Manila council backs Senator Estrada’s P100M pork for dad’s city
“Shame” must be relative.
The Manila City Council defended Sen. Jinggoy Estrada’s move to realign P100 million or half of his pork barrel fund to the local government headed by his own father, saying the city would need such a financial boost to deliver basic services.
“It is worthy to note that the city government is maintaining six hospitals, 59 health centers, 12 lying-in clinics, a university and a city college,” the council said in a resolution adopted Tuesday expressing support for the fund allocation.
When the Supreme Court declared the lawmakers’ Priority Development Assistance Fund (PDAF) unconstitutional, Estrada allotted half of his P200 million pork barrel allotment in the 2014 national budget to the city government of Manila.
The move drew criticism from Sen. Antonio Trillanes IV, who called it “shameless” since the mayor of the recipient city is Jinggoy’s own father, former President Joseph Estrada.
Councilor Joel Chua, principal author of the resolution, said the young Estrada was only fulfilling a campaign promise to the people of Manila that he would help the cash-strapped city government.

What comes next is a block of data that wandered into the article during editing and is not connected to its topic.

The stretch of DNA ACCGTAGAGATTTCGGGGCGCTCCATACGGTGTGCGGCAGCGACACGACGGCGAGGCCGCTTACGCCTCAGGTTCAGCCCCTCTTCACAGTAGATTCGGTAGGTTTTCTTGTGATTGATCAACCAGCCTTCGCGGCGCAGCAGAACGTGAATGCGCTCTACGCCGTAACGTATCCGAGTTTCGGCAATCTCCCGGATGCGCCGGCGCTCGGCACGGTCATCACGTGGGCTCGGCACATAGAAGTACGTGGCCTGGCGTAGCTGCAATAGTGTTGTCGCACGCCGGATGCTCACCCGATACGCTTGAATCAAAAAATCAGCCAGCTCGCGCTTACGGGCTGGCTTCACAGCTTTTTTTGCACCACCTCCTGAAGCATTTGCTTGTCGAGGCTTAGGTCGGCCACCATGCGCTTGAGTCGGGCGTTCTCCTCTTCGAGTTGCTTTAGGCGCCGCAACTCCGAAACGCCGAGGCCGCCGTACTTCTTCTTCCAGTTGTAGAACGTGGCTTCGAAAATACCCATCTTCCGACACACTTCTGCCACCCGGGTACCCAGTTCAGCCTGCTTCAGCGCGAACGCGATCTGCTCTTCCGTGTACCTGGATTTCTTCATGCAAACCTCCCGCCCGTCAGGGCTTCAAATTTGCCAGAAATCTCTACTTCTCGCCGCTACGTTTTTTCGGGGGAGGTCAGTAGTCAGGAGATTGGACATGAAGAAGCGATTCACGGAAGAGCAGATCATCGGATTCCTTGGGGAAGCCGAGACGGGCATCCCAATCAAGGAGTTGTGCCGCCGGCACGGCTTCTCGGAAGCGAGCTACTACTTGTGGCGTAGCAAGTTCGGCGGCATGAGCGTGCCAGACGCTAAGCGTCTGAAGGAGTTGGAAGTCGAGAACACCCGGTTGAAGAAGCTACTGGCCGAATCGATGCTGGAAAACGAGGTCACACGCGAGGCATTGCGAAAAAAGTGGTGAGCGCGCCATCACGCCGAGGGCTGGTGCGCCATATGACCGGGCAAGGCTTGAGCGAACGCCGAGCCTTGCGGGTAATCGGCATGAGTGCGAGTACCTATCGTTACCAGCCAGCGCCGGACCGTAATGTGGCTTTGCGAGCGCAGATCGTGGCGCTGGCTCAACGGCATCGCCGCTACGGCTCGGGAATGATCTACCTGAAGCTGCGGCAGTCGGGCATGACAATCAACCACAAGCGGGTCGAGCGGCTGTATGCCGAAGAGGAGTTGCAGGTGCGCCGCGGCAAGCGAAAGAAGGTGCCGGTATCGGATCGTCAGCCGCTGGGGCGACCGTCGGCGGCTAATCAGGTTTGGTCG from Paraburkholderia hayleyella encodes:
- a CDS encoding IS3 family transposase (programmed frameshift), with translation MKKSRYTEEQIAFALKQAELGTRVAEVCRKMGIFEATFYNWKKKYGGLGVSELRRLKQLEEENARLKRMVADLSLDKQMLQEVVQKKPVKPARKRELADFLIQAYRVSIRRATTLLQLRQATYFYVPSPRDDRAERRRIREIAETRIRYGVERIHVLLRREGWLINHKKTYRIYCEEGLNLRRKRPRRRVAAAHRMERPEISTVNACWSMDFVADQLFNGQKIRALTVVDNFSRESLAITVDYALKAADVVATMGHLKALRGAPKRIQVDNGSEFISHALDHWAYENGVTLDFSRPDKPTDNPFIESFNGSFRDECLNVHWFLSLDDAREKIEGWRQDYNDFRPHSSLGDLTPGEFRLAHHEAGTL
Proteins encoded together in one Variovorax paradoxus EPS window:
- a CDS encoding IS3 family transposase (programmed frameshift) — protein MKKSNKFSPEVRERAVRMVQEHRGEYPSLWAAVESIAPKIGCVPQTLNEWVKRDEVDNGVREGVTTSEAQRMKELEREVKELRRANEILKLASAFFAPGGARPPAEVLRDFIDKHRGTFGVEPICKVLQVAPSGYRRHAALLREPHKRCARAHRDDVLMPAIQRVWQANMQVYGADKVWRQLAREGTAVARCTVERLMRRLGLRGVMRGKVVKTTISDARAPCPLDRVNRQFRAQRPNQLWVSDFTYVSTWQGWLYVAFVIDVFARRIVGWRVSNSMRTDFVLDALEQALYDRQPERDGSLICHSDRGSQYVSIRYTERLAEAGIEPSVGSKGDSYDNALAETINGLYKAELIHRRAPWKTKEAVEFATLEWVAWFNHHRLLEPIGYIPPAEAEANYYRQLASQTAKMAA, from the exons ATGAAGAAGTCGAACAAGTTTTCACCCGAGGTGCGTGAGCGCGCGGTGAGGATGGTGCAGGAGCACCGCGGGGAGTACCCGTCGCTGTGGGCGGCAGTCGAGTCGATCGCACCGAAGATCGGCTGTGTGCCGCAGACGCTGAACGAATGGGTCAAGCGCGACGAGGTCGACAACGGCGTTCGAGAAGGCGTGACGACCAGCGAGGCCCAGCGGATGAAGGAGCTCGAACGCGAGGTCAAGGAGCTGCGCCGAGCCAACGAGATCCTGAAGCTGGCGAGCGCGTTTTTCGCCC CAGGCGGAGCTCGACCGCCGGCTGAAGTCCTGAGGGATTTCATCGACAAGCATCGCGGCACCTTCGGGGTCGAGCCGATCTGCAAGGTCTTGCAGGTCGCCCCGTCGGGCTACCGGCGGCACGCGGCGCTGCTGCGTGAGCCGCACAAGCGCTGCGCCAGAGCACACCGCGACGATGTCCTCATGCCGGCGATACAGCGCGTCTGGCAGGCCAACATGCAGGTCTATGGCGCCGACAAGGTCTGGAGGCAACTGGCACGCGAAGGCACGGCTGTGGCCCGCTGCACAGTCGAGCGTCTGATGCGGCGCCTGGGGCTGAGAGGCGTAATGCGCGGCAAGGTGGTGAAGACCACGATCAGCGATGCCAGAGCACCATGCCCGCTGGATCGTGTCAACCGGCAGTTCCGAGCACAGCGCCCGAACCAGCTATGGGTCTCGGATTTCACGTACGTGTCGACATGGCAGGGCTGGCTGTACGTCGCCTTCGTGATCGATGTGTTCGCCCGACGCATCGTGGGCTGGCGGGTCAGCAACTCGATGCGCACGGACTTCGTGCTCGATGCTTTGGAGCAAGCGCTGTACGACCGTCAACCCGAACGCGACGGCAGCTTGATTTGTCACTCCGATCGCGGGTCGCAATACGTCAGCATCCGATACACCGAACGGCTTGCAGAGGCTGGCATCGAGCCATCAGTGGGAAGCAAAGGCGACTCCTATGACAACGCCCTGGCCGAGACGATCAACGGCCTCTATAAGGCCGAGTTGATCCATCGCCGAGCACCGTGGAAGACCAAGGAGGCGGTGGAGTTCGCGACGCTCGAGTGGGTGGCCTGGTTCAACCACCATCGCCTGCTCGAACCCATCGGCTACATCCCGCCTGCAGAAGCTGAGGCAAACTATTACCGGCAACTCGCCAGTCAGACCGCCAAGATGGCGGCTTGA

“We encourage other senators, even congressmen, to help us,” Chua said. “It’s more shameful that the premiere city has been left behind.”
The resolution noted the city was saddled with a P3.5-billion budget deficit and P613 million in unpaid electricity bills. Chua also cited the lack of equipment and medical supplies in the six public hospitals run by the city.
Senator Estrada’s allocation “is a big help in terms of the delivery of basic services and facilities by the city government” which will benefit the marginalized sector, the resolution said.
The elder Estrada earlier lashed back at Trillanes, saying “he’s the one who is shameless” and that the Navy officer-turned-lawmaker should stop “grandstanding.” Erika Sauler
Subscribe to INQUIRER PLUS to get access to The Philippine Daily Inquirer & other 70+ titles, share up to 5 gadgets, listen to the news, download as early as 4am & share articles on social media. Call 896 6000.